As it faces what to do about its aging bus fleet and outdated bus maintenance facilities, the MBTA is considering how to move to an all-electric bus fleet – and at what price.
Environmental groups urged T officials at a panel discussion in Boston sponsored by A Better City this week to go electric with the entire bus fleet, but the cost of buses and new charging sites and maintenance garages could run close to $1 billion. That would be a major step to help the state meet its goals to reduce greenhouse gases and eliminate harmful pollution from diesel buses that increases cases of asthma and other health problems among urban residents.
But, like upgrades to the subway system in Greater Boston, any plan to replace 1,000 buses with all-electric vehicles is a long-term challenge. It’s interesting to note that China has the largest percentage of electric buses in the world, although it’s also a country that relies heavily on coal-burning power plants and massive hydro-electric dams for much of its energy needs.
Commonwealth magazine said the T took delivery last week of five articulated, zero-emission electric buses and plans to purchase a mix of hybrid and battery-powered buses to replace the trackless trolleys — the ones that rely on overhead power lines — around Harvard Square.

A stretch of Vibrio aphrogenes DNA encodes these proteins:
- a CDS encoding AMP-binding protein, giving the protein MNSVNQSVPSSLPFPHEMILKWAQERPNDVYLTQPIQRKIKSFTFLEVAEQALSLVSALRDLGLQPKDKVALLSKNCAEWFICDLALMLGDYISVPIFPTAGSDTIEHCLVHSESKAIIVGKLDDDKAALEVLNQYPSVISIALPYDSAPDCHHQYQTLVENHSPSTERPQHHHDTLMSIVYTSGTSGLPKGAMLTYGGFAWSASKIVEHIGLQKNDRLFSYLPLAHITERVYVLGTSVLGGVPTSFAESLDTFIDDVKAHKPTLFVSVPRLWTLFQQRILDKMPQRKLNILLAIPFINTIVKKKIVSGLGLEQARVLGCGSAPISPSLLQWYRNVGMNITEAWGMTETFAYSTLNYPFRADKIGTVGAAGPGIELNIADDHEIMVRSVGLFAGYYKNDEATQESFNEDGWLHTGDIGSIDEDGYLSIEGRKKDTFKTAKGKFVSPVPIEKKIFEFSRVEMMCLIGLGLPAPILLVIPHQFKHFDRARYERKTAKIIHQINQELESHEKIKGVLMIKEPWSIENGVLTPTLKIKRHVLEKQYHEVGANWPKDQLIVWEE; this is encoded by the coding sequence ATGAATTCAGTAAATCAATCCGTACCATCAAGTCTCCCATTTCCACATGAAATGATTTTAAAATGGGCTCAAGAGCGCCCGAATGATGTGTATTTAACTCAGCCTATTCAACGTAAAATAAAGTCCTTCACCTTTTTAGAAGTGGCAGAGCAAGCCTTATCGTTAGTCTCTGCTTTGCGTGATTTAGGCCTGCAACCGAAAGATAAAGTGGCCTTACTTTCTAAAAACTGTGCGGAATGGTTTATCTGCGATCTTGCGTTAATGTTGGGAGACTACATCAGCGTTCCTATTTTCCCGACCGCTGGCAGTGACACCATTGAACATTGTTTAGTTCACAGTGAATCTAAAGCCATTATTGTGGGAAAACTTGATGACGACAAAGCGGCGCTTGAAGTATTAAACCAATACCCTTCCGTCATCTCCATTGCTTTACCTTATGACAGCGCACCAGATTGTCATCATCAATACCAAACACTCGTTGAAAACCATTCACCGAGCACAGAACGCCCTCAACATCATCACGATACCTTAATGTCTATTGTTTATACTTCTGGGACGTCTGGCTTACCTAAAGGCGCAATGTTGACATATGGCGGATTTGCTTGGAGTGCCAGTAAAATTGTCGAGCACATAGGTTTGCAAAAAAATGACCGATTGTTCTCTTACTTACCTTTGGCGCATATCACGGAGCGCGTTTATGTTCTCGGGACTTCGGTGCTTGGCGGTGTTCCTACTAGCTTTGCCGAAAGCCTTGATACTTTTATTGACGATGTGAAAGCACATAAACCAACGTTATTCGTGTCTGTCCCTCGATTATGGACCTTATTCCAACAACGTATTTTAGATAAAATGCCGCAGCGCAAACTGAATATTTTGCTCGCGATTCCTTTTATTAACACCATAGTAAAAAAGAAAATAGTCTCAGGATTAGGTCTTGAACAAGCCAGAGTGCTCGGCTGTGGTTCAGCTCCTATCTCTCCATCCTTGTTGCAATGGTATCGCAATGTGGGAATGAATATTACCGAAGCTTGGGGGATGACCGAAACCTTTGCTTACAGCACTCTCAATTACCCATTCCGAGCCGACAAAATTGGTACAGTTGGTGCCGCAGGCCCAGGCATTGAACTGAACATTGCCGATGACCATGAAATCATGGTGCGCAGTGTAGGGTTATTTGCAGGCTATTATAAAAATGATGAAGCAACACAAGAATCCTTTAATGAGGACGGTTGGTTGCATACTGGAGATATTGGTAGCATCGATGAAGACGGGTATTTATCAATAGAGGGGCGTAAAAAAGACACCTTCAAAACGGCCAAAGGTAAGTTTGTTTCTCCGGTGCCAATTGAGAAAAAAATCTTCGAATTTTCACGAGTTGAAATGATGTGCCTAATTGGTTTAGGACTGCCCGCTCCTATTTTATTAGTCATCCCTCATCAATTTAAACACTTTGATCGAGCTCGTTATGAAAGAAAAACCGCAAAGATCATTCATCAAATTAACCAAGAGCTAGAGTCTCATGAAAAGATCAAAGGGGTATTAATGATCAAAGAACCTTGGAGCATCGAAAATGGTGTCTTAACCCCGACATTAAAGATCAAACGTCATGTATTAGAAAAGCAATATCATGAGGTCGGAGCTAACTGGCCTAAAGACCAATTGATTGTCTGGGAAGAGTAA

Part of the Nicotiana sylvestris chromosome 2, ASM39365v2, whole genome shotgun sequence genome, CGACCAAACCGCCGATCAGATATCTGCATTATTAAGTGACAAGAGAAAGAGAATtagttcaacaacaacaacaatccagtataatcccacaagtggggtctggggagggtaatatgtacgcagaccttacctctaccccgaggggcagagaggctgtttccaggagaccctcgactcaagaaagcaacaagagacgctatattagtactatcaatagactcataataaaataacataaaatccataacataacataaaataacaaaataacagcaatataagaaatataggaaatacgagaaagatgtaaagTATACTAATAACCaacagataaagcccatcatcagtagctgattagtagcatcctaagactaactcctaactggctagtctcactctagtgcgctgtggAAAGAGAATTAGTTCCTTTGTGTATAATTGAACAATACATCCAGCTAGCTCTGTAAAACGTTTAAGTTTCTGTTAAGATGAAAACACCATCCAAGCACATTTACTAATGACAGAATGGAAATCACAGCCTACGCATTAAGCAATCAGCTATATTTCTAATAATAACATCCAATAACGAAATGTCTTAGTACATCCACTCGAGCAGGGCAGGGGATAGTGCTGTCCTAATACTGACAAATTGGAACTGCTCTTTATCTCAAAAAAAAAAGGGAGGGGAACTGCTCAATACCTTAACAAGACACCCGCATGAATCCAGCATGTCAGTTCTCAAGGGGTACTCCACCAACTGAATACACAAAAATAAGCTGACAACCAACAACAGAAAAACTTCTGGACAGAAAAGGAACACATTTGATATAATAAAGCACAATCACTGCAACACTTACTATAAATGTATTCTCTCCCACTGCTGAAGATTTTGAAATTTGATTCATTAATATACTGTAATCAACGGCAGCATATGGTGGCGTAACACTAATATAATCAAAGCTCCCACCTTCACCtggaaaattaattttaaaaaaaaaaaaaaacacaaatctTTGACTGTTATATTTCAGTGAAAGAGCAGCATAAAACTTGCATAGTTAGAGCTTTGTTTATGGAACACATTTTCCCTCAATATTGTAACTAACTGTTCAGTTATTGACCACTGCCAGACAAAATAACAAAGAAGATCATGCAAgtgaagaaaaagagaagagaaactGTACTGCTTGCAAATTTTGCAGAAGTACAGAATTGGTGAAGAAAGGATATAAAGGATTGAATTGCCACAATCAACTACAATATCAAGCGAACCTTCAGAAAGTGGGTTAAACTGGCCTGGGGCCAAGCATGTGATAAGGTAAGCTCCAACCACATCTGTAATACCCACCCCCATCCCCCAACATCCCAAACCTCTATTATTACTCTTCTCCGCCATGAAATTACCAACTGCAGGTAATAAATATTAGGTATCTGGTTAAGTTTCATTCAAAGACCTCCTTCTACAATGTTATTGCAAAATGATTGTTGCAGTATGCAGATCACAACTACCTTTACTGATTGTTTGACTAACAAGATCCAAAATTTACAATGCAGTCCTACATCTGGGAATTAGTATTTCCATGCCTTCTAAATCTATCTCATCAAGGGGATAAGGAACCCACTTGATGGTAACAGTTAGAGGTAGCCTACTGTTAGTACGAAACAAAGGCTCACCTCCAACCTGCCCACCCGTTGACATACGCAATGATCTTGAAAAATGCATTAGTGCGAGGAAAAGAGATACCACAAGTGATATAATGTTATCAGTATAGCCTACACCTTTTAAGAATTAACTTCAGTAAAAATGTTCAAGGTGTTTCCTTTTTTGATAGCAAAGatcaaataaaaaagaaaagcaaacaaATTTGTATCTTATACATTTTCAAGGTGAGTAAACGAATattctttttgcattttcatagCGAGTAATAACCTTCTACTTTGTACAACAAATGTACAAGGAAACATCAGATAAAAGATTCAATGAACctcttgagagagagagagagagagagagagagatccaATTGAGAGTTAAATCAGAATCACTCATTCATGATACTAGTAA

Erik Stoothoff, the T’s chief engineer, told Commonwealth, “We have diesel-fueled buses today that our infrastructure is going to have to support, but we want to accommodate a modernized fleet that will probably be powered by electricity. While it would be great to go in and put the technology first, as an operating entity, we need to put the service first.”
Fred Salvucci, the transportation secretary when Mike Dukakis was governor, said he believed it’s more important to get commuters out of cars and onto buses to cut carbon emissions (and reduce growing congestion), no matter what fuels the buses.
Cutting down on greenhouse gases that are driving climate change. Reducing our reliance on fossil fuels to get around. Getting people out of cars and onto public transit. These are all important goals that carry high price tags either way we go, but they are goals we need to reach for as a commonwealth.